Nathan Furman is Senior Counsel in Tyson & Mendes’ Seattle office. His practice focuses on defending general liability and personal injury cases including auto liability, UIM/UM, premises liability, construction accidents, and construction defect claims.
Mr. Furman has extensive litigation experience, including the defense of motorists, insurance companies, general contractors, subcontractors, school districts, grocery stores, convenience stores, home improvement supplies retailers, small businesses, and individuals in state courts throughout Washington. He obtained dismissal of a wrongful death lawsuit to British Columbia on forum non conveniens grounds. See Klotz v. Dehkhoda, 134 Wn. App. 261, 141 P.3d 67 (2006), rev. denied, 160 Wn.2d 1014 (2007). He defended a general contractor in a lawsuit by a plaintiff utility owner after the contractor struck the utility’s underground line. The plaintiff dismissed its lawsuit after a hearing before an industry group’s dispute review panel.
Mr. Furman is admitted to practice law in Washington, the United States District Court for the Western District and Eastern District of Washington, and the Ninth Circuit. Mr. Furman obtained his J.D. from the University of Oregon in 2001, where he served on the University of Oregon Law Review. After graduation, Mr. Furman was a judicial law clerk to The Honorable C.C. Bridgewater of the Washington State Court of Appeals, Division II. Mr. Furman obtained his B.A. from the University of Washington in 1996. He is a member of the Washington Defense Trial Lawyers and the King County Bar Association.
Mr. Furman, his wife, and their two sons like to explore the Pacific Northwest. He hopes to one day take his family on a backpacking trip around Mt. Rainier.
Recent PostsWashington Law – UIM and Loss of Consortium Claims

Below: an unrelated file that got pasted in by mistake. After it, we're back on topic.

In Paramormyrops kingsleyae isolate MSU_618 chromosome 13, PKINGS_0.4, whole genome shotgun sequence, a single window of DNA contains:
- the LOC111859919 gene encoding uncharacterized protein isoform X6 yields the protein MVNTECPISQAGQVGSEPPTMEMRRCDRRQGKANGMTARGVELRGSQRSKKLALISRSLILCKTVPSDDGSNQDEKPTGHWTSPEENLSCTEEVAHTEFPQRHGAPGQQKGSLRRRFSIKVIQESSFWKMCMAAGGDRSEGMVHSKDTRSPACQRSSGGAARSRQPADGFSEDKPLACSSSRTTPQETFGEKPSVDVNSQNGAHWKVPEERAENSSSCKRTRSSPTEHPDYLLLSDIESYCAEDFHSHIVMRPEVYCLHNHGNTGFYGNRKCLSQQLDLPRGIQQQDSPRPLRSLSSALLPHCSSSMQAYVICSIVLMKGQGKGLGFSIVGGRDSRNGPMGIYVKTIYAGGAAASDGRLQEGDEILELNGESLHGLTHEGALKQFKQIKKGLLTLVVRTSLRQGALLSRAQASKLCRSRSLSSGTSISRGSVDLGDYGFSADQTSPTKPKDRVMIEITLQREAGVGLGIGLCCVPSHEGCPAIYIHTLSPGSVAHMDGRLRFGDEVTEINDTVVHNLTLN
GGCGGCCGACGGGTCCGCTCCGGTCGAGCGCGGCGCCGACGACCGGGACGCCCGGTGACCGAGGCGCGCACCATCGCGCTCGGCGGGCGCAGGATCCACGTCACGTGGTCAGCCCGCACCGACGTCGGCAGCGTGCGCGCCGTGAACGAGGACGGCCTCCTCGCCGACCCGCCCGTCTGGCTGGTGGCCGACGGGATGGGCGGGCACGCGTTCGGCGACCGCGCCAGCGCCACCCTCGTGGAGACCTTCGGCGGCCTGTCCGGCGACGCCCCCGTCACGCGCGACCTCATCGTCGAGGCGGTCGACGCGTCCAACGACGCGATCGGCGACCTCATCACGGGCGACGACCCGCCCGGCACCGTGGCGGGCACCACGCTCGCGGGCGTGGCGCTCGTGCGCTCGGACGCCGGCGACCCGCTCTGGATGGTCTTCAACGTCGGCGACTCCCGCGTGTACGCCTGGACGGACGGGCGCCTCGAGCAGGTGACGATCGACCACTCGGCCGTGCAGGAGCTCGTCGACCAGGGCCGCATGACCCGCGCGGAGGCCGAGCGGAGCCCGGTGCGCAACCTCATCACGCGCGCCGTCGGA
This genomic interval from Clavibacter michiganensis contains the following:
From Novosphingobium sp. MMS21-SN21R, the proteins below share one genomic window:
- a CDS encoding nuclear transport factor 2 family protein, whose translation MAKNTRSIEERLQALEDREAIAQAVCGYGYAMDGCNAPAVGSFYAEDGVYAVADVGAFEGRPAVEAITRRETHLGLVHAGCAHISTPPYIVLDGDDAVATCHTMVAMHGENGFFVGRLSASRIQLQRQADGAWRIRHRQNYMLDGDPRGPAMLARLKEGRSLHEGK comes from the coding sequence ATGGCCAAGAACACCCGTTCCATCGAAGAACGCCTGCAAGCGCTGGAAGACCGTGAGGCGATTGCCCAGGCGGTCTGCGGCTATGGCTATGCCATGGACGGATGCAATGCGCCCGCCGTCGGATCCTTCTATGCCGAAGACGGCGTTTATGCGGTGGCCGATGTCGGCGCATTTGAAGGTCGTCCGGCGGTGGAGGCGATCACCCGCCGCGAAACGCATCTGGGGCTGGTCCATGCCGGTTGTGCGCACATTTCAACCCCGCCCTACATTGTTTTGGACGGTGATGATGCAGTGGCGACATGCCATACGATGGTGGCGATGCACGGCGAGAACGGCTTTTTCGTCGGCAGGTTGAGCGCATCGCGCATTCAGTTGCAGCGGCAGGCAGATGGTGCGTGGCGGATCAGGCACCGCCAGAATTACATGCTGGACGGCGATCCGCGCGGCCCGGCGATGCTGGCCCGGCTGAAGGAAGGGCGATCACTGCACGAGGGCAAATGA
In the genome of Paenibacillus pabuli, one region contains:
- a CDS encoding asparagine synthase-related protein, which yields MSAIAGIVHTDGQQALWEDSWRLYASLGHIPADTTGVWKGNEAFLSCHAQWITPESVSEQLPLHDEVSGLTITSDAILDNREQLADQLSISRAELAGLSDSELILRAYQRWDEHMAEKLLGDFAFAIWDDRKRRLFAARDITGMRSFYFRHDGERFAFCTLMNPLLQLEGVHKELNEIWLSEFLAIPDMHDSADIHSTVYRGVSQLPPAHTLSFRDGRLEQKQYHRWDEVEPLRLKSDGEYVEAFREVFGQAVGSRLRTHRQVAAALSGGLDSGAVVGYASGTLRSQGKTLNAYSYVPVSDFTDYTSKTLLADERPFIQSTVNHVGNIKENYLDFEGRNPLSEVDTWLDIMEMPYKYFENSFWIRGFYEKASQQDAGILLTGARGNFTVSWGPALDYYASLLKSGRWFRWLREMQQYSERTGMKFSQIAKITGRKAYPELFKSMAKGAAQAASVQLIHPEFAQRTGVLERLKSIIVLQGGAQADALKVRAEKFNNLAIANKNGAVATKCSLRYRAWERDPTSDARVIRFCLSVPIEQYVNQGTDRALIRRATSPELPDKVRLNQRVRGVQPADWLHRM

There are two instances in in which Washington courts have repeatedly rejected claims for loss of consortium in the UIM context. First, when the claimant is not an insured. Second, when the claim is subject to a valid policy exclusion.When Defending Subject to a Reservation of Rights, the Insurer and Defense Counsel Must Adhere to Certain Criteria
Under Washington law, “the duty of good faith of an insurance company defending under a reservation of rights [or “ROR”] includes an enhanced obligation of fairness toward its insured.” Tank v. State Farm, 105 Wn.2d 381, 387-88, 715 P.2d 1133 (1986) (emphasis added). The “[p]otential conflicts between the interests of insurer and insured, inherent in a [ROR] defense, underlie this enhanced obligation.” Id.Appellate Decisions to Know When Defending UIM Claims in Washington
In Finney v. Farmers Insurance Co., 21 Wn. App. 601, 586 P.2d 519 (1978), aff’d, 92 Wn.2d 748 (1979), Division Three of the Washington State Court of Appeals held that a UIM insurer is bound by the findings and judgment from the insured’s lawsuit against the tortfeasor (i.e., the underinsured motorist) if the insurer is kept apprised of the suit but fails to intervene.